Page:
Balance, Self-Care, and Heart:
An Interview with Nalina Wild Yoga
This week I caught up with a Momoyoga customer, Asina of Nalina Wild Yoga in Germany. We talked about creating balance while working as a yoga teacher, and how important it is to remember why you’re doing this job.
My whole heart was overflowing with happiness and bliss and my only thought was: this is what I want to do.
Asina takes an approach to balance and self-care that might sound radical to some. Our society tells us that being busy, tired and stressed all the time are markers of success and worthiness — but what if you don’t believe that?
Read on for inspiration to help you stay focused, positive, and well as you build your teaching practice.
Asina (right) of Nalina Wild Yoga
How did yoga become such an important part of your life?
Like many people, Asina had encountered yoga a few times in her life, but had never gone too deep before. Then she embarked on the trip of a lifetime, travelling to Australia and Indonesia. It was a brave journey, as she had little money to support herself — and only her dog, Nala, for company.
Later, as she continued her travels, fellow backpackers noticed her daily practice and asked her if she’d teach them.
But turning her life upside down brought her to life. “It was a challenge that fulfilled my heart,” she said, and she was driven to keep exploring the world and herself.
After travelling for a year, she said, “I decided out of the blue that I wanted to implement more self-care into my life,” so she started volunteering at a yoga studio in Australia. For the weeks she stayed there, “we had a very strict routine of yoga, meditation and vegan whole food means. Every single morning and every single evening we meditated and did some asanas.”
“In those few weeks my whole being started to shift…it seemed like I stepped back into the flow of life, like I found my own calling again, my own voice. Everything seemed to be more intense…the smells around me, the colours, experiences, everything. It was mind blowing.”
One of the yoga teachers there asked Asina if she’d thought about becoming a yoga teacher herself. She hadn’t — but the question sparked the idea. Later, as she continued her travels, fellow backpackers noticed her daily practice and asked her if she’d teach them. “I was a bit scared about being the focus of anybody’s attention, but I said yes.”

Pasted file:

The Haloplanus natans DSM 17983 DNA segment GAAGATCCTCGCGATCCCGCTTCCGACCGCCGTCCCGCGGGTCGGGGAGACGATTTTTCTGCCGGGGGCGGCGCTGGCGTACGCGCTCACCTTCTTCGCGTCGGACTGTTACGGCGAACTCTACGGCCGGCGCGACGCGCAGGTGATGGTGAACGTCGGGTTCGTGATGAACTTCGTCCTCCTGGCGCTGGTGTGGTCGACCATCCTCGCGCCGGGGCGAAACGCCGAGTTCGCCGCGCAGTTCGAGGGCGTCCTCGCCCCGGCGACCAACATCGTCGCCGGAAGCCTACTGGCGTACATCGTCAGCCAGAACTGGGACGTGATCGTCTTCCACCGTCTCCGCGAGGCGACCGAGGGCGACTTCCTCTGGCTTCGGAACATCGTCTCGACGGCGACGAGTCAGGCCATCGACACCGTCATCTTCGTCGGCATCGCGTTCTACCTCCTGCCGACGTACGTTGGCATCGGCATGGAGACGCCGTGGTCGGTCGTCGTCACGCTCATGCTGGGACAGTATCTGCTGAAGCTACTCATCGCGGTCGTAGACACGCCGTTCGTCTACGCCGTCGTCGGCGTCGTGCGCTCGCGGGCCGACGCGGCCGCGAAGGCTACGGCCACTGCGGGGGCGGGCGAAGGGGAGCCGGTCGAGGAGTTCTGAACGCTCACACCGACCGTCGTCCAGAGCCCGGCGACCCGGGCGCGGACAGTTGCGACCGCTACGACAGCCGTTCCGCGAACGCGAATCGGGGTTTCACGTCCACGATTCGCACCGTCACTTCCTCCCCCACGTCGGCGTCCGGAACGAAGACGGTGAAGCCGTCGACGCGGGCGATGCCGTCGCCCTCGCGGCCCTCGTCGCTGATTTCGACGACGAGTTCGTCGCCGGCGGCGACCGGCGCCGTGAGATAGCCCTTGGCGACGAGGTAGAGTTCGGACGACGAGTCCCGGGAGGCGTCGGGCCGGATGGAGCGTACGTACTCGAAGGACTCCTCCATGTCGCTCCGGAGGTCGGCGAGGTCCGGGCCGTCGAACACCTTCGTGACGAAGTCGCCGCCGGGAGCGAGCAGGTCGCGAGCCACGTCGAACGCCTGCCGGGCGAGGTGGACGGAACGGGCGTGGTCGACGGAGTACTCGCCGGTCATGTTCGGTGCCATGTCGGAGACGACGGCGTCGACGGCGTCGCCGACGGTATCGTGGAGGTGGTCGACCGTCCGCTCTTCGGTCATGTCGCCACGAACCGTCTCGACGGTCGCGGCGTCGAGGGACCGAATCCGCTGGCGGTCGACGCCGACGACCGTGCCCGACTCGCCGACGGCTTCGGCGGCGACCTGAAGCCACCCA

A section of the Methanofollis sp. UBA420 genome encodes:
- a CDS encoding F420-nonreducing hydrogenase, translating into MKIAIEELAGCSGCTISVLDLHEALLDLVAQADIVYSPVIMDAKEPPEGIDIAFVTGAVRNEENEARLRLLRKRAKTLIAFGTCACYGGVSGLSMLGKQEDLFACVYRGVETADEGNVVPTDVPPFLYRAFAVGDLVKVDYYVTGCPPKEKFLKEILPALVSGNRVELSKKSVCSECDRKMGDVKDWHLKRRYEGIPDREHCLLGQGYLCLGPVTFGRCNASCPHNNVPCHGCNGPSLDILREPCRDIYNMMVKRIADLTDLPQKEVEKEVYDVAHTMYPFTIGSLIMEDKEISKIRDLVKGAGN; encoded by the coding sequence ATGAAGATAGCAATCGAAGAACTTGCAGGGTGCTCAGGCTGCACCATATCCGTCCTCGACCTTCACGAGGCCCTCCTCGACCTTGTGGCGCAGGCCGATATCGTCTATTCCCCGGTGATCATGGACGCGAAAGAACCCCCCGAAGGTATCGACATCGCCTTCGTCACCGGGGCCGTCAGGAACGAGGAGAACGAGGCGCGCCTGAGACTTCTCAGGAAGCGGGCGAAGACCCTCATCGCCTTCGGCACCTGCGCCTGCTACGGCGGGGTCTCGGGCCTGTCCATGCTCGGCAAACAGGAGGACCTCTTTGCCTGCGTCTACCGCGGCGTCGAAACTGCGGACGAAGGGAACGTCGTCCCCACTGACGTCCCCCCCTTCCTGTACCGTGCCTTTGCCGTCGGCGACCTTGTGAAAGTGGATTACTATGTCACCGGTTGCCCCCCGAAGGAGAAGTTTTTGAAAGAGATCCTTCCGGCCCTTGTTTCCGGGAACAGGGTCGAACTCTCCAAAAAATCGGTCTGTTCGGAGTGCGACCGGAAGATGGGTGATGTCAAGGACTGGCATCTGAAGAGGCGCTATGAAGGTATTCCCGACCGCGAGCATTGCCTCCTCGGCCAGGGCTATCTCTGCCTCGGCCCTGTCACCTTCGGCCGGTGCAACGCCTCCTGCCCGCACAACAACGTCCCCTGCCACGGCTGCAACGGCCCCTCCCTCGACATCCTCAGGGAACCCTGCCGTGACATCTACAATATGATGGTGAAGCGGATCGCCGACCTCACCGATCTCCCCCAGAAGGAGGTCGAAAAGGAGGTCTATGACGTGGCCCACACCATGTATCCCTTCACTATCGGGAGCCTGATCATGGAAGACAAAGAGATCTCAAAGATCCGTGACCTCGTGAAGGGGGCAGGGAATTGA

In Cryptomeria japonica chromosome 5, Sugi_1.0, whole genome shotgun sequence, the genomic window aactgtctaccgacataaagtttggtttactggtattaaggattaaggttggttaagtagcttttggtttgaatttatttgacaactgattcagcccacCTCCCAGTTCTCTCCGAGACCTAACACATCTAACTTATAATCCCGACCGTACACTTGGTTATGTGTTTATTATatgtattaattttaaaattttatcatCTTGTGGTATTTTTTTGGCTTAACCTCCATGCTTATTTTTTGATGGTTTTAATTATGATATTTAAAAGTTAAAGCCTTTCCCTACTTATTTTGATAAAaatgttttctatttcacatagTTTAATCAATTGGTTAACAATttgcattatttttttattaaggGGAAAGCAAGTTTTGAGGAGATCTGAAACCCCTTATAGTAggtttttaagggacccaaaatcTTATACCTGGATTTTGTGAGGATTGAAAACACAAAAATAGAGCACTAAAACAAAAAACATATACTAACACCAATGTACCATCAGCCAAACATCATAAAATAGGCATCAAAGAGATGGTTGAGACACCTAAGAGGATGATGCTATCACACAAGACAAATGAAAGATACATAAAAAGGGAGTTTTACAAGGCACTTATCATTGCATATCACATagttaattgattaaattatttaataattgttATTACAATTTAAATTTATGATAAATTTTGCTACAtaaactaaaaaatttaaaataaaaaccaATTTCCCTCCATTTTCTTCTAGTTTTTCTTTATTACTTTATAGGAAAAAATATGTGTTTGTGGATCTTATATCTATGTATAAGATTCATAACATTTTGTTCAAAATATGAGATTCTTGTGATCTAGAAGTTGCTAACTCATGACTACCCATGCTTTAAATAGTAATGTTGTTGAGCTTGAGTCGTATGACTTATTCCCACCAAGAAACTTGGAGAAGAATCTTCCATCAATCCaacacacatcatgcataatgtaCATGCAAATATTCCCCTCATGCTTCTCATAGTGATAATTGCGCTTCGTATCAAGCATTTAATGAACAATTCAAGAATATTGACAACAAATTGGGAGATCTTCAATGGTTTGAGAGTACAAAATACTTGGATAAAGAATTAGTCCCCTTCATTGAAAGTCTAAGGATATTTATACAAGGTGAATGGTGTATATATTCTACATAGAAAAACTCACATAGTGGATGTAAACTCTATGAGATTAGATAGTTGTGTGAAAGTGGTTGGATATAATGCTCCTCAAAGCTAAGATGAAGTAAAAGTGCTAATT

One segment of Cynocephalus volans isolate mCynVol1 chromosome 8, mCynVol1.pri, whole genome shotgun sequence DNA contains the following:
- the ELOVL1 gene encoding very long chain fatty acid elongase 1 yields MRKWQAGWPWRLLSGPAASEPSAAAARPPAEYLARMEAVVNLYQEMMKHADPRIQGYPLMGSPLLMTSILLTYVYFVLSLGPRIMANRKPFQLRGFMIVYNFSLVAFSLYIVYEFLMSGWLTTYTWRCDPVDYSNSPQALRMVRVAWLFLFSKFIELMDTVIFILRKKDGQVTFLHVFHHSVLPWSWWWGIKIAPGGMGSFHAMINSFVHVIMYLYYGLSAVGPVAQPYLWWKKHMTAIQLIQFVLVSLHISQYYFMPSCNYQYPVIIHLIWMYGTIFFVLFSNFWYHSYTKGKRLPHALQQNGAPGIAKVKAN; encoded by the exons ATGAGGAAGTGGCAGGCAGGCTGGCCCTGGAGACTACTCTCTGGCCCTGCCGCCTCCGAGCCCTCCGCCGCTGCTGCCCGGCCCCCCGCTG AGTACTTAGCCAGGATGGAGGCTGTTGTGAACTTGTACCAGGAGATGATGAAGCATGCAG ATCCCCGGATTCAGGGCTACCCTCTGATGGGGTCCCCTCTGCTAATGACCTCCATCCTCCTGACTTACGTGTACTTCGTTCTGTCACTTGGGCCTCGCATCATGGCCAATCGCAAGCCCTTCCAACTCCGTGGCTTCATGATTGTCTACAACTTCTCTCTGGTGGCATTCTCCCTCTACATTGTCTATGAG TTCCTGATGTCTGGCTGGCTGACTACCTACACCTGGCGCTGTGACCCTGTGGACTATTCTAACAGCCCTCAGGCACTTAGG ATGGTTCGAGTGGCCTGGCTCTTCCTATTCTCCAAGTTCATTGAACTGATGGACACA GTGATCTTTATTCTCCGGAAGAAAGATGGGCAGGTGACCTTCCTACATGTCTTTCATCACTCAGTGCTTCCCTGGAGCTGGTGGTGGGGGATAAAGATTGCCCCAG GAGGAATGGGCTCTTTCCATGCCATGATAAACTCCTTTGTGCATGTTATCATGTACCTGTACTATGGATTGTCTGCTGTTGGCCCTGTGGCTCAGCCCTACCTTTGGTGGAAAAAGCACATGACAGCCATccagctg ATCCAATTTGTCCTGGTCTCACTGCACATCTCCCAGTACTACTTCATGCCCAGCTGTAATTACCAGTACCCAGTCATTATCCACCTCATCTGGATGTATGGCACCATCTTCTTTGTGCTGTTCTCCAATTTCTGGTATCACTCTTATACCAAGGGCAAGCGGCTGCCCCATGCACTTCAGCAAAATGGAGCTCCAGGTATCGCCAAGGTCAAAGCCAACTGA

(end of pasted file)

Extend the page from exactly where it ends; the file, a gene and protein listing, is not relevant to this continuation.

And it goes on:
So, one evening, she led her first ever class on the beach at sunset. “In this moment,” Asina said, “my whole heart was overflowing with happiness and bliss and my only thought was: this is what I want to do.”
When she eventually returned home, the first thing she did was a yoga teacher training course — and she hasn’t looked back.
What does balance mean to you — and how do you manage it as a busy yoga teacher?
“Balance is a key topic in my life, and it’s constantly evolving. Living and being raised into a patriarchal system brings an illusion with it, of how life has to be.”
Asina noted that the process of accepting how important self-care was for her took time; “especially in busy times…I rejected self-care for the illusion of saving time.”
Even those of us who can’t devote each morning to our practices can begin to let go of the pressure we feel to fit into societal norms.
But today, self-care is integrated into her daily life. Because “there isn’t anything more important, if you do energetic work (like teaching yoga), than self-care.”
So she describes her morning routine as a holy part of her life, and takes until noon every day to move through it. It involves time to cleanse and arrive in her body, with no outside distraction — including social media. Hot lemon water and a green smoothie or fresh fruit are followed by an hour of meditation, pranayama, shaking and yoga practices, and a two hour walk with Nala.
And this is non-negotiable for Asina. “My working time decreased a lot,” she said, “and it feels right for me even if it might not feel right for the system. Living a creative and heart-based life is only possible with enough rest and self-care.”
This willingness to do life differently and prioritise wellbeing is a bit of an inspiration. Even those of us who can’t devote each morning to our practices can begin to let go of the pressure we feel to fit into societal norms. If there’s one powerful tip I took from Asina, it’s this: don’t worry about what other people think of you.
Take the time to care for yourself unapologetically — and use the knowledge you have of yoga, meditation and self-care to help.
What advice would you give to a new yoga teacher?
“Don’t forget where yoga should come from. From the depth of your heart and the yearning to create space for others to heal, grow, and unfold.”
Like many yoga teachers, Asina understands the value of her work and shares it confidently with the world. But she also urges new teachers to remember that they learn the most as a human being and a yogi; so no matter how much effort we have to put into building a yoga business, it’s crucial to stay in touch with the purpose of our practice.